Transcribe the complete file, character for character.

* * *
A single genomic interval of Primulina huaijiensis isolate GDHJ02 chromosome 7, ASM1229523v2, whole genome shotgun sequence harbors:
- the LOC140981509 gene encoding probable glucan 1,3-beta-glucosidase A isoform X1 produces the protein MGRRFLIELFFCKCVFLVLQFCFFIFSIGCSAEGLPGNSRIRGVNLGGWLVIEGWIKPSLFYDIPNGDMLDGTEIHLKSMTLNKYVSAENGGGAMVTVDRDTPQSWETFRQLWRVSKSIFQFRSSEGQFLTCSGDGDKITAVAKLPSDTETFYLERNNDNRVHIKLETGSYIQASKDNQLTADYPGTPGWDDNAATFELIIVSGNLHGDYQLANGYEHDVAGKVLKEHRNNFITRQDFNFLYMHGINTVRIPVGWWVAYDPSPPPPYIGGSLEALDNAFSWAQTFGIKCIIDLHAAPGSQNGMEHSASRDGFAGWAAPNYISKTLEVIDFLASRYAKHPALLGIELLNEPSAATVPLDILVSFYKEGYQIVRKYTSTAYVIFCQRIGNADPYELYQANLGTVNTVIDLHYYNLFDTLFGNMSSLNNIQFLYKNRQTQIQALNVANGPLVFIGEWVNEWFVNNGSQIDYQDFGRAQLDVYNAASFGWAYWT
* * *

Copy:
A single genomic interval of Primulina huaijiensis isolate GDHJ02 chromosome 7, ASM1229523v2, whole genome shotgun sequence harbors:
- the LOC140981509 gene encoding probable glucan 1,3-beta-glucosidase A isoform X1 produces the protein MGRRFLIELFFCKCVFLVLQFCFFIFSIGCSAEGLPGNSRIRGVNLGGWLVIEGWIKPSLFYDIPNGDMLDGTEIHLKSMTLNKYVSAENGGGAMVTVDRDTPQSWETFRQLWRVSKSIFQFRSSEGQFLTCSGDGDKITAVAKLPSDTETFYLERNNDNRVHIKLETGSYIQASKDNQLTADYPGTPGWDDNAATFELIIVSGNLHGDYQLANGYEHDVAGKVLKEHRNNFITRQDFNFLYMHGINTVRIPVGWWVAYDPSPPPPYIGGSLEALDNAFSWAQTFGIKCIIDLHAAPGSQNGMEHSASRDGFAGWAAPNYISKTLEVIDFLASRYAKHPALLGIELLNEPSAATVPLDILVSFYKEGYQIVRKYTSTAYVIFCQRIGNADPYELYQANLGTVNTVIDLHYYNLFDTLFGNMSSLNNIQFLYKNRQTQIQALNVANGPLVFIGEWVNEWFVNNGSQIDYQDFGRAQLDVYNAASFGWAYWT